A cold morning that has its own beauty. I love the glitter of frost on the road and pavements and the steamy heat of my breath as it hits the frozen air. Shopping done. Food put away. Admin almost done. This and then work. Two cups of tea consumed and I’m beginning to thaw from the inside out. People slowly respond and it feels better. There is a turning that is being to match that of the one going on inside of me.
Her brother died. I am sorry for her. They suffered much together. What a childhood, but then it was the war but to lose your father in that way. I cannot imagine the grief and the fear and the displacement. She is such a gentle soul and strives so hard to do good. She has much of him (I imagine, as I never met him) in her. Cousins, though from a different generation, she means much to me, though the distance geographically that separates us is huge. May he rest in peace. I never met him either but feel him, through her. God bless sweethearts.
Yesterday was a rich day, full of experience, thought, talk and people. I was sated by it. Over-sated in fact. And now I must make sense of it, order it, and form it into a cohesive whole. What to say? I liked her. I liked her very much. I felt her vulnerability, her need. I want to be kind but also to be informative. How sympathetic I am to Faure’s plight. I too am the same. There is much to say but I must be succinct. I talked and talked and then we talked and talked on the drive home. I fumbled with words, hearing the sound of me, stumbling to make sense of the jumble in my head. They are just sproutings – some good, some bad, some indifferent. Can I make it work? Can I make something good?
There is a For Sale sign on their fence. They are moving then. I think they rent it, so it must be the owner that is selling it. I’ve seen several women going in and out of the house. It can’t be easy, we said at breakfast. No, he said. But owning houses aren’t that safe either. I wonder where Elephant and her family will go. She has grown since they moved in here, noticeably so, and not just in height but in boldness too. I saw her one day last year playing on scooters with a group of other children, most were older than her, and she was in complete control. There is alway change. Always. There is no point trying to stem its tide. Just acquiesce and welcome, if you can, the newness that is coming.
He is a boy scout, always has been. He loves to help, to be of use, to be kind. Especially, that is, to seemingly frail old ladies. He found one yesterday while he was having his lunch on the Prom. She was lost. Her name was Diane and she was here with a coach party from Sheffield. They had come to Aberystwyth for the day and she’d lost the coach. I’ve had some fish and chips, she told him but she’d lost herself at the same time. He tucked her into the car and went in search of the coach. He soon found it, just outside the Belle Vue hotel and she was happy again. She was so tiny, he said. I didn’t make enough of it. I was scratchy yesterday, everything felt wrong. I’m sorry for that. He was kind. He made a difference for someone. I’m proud of his kindness. He is worth his weight in gold.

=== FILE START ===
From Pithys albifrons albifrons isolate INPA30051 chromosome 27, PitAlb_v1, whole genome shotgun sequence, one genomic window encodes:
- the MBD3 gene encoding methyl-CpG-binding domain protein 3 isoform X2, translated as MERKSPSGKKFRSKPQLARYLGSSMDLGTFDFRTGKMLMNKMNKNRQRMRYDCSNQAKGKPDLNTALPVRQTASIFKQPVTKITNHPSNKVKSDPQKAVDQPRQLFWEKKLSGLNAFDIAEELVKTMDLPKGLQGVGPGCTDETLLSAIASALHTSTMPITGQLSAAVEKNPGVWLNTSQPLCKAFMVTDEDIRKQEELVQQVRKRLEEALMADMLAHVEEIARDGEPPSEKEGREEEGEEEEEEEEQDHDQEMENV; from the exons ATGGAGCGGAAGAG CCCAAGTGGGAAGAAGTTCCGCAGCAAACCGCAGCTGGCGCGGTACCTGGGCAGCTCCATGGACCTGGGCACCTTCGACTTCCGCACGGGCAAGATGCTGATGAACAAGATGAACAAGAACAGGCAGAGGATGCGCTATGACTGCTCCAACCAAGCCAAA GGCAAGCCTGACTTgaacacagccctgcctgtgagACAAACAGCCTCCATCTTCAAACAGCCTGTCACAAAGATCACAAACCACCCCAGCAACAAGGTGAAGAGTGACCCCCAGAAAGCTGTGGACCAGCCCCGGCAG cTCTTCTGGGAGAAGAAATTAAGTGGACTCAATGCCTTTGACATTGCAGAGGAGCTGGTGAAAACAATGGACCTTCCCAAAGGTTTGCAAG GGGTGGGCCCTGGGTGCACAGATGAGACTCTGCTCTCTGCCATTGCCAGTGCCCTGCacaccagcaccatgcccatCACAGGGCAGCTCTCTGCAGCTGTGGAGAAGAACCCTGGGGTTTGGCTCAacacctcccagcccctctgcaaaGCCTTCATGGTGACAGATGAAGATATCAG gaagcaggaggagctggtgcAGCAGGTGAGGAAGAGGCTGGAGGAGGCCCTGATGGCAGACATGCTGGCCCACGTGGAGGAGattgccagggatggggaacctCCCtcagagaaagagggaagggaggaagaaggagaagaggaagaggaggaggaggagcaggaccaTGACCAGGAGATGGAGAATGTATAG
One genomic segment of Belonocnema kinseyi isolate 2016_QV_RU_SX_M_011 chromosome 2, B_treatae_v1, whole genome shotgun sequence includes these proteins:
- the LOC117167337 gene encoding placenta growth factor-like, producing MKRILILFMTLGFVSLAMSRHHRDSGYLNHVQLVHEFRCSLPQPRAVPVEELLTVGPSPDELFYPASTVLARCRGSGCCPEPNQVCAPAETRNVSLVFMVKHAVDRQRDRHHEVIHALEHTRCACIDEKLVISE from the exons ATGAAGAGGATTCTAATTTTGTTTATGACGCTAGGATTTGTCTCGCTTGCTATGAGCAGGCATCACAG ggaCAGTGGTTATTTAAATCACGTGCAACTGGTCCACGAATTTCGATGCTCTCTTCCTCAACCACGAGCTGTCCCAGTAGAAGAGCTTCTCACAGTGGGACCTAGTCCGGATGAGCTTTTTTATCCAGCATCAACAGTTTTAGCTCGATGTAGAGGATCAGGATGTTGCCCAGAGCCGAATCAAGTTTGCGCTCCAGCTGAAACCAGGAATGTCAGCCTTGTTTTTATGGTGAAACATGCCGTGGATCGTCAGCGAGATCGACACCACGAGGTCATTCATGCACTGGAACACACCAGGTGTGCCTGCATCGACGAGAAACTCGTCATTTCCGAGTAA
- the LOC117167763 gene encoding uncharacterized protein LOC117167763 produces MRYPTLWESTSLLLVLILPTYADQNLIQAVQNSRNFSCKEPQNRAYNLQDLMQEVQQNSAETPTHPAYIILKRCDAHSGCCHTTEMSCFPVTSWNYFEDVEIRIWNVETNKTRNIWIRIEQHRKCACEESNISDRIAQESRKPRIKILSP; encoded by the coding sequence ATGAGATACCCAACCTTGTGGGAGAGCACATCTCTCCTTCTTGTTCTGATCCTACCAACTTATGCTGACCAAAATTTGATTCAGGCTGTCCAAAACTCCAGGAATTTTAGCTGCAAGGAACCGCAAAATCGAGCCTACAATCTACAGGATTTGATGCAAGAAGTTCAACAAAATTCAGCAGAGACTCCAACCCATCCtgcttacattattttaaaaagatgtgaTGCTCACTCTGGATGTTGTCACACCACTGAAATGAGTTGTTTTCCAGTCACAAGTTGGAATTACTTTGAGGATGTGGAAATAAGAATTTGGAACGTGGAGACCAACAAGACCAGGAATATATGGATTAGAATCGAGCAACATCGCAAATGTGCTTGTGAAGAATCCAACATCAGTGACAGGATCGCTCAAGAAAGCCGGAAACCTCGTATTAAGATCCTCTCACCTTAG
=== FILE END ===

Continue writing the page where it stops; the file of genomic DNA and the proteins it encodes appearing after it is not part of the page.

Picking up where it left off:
Smithereens. It was the answer to a crossword clue. What a lovely word. It sounds nautical. I have more work. A commission. A small one but is something and they are happy to extend the deadline. And one of the braille producing companies have welcomed a site visit. How exciting. I love to see inside such places – another world. To learn, to extend to become more than I presently am. I reach out to the world. Give me courage to do it well.
I dreamt we were sharing a house with lots of other people. I didn’t mind, it was warm and communal but I fretted as to when I might do things like washing. And then I was making us a drink and the kettle broke. I folded it up ready to be recycled and then noticed that there was another one and my panic eased. A gentle solution. I felt it in the dream that there is always a solution. Like with this laptop of mine. It wobbles. It needs fixing but I need it to hang until I completed my work – the review this weekend and now the commission. Will it hang on?
There has been a sign on the side of Llanbadarn Road for weeks now warning that the road ahead would be closed from 7 pm to 6 am for five days. The surface had been scraped away but the road had remained open for traffic. This morning as I walked a red sign ahead signalled that the road was now closed. The scene was satanic. There were lights, about eight men in high vis jackets and trousers and helmets, two trucks melting the tar with burners aboard that belched fire and smoke and a wall of steam as the hot asphalt fumes mingled with the morning air. It’s usually so quiet and still at that time in the morning and now I was confronted with this industry, noise and churning machinery. Though to be fair the men themselves were quiet. No one spoke as each got on with their task. Some raked the tar flat, others were line painting. I stood a moment and watched as a young lad formed a perfect S on the bus stop marking just outside the Chinese take-away, something ‘dumpling’ I think it’s called, though I’ve never seen it open. The hot smoky smell of tar obliterated any of the gorgeous smells of warm dough usually emanating from the Pelican Bakery at that time in the morning. I didn’t mind. The yellow light of their spotlights was comfort enough.
I’m too switched on. There is so much in my head. It is exciting but I can’t switch off the need to plan, speculate and problem-solve. My back is rigid with it. I feel myself gritting my teeth, my jaw is tight. I keep trying to breathe. We scrap over breakfast. Small things. I know I am being antagonistic and he in turn becomes so. It is my fault. I’m too tight-wired. It matters too much. And the need to do things well, to do things right, everything, overwhelms me.
It’s taken an interesting turn. I like it. I like where it is going, for all its unexpectedness. I want to understand how those without sight or hearing perceive the world, to stand to their shoes, their skin so that my work might engage them, stimulate and indeed edify. But, as always, I have much to learn. Show me. Show me how.